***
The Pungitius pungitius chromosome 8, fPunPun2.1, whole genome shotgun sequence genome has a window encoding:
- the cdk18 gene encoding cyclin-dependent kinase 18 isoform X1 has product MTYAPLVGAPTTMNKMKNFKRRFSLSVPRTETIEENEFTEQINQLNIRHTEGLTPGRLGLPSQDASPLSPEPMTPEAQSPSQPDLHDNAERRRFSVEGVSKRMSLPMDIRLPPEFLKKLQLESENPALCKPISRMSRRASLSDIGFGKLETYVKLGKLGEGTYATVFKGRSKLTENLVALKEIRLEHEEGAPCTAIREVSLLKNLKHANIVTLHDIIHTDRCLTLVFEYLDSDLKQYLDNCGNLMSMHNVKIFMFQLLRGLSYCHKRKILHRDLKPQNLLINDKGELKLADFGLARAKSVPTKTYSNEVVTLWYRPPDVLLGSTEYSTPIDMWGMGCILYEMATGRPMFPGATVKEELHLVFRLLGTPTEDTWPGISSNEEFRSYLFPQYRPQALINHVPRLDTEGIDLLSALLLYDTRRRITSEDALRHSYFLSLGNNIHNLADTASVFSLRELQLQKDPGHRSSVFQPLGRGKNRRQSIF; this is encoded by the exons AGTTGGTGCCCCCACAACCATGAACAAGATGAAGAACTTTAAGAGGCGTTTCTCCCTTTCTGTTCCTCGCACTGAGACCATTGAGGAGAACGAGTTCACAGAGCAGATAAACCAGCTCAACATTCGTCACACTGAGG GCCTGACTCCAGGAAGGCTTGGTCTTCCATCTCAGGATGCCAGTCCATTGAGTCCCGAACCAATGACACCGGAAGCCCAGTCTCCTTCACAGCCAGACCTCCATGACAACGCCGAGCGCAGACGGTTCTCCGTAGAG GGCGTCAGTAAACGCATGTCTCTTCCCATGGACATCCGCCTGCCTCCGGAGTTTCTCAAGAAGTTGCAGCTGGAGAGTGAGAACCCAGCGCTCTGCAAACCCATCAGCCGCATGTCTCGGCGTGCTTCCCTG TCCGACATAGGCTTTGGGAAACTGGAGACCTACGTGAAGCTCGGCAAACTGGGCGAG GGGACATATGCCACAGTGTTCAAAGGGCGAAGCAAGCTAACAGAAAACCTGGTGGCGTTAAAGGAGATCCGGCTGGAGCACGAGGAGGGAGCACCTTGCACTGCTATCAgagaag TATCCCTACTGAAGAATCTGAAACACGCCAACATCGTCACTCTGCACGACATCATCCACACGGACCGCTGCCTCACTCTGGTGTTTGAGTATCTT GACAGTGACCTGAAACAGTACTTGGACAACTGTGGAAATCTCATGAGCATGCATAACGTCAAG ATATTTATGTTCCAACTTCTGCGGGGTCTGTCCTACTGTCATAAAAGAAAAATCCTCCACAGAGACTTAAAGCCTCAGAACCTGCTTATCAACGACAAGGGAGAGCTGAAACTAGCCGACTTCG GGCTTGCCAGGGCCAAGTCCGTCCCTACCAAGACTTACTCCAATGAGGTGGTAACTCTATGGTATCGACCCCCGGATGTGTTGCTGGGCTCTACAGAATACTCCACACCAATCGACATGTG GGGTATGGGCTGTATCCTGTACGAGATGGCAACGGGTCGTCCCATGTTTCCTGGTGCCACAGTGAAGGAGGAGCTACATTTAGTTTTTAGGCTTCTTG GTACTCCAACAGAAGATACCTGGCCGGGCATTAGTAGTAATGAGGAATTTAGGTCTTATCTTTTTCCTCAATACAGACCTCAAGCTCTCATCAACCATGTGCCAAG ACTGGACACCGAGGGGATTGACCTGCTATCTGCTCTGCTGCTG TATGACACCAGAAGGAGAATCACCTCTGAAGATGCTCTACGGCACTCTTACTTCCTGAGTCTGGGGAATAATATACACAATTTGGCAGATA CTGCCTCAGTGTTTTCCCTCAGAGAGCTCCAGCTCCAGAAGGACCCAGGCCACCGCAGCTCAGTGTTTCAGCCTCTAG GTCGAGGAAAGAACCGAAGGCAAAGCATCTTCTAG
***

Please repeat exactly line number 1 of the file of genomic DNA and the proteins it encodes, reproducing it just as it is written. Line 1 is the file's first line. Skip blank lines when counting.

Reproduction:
The Pungitius pungitius chromosome 8, fPunPun2.1, whole genome shotgun sequence genome has a window encoding: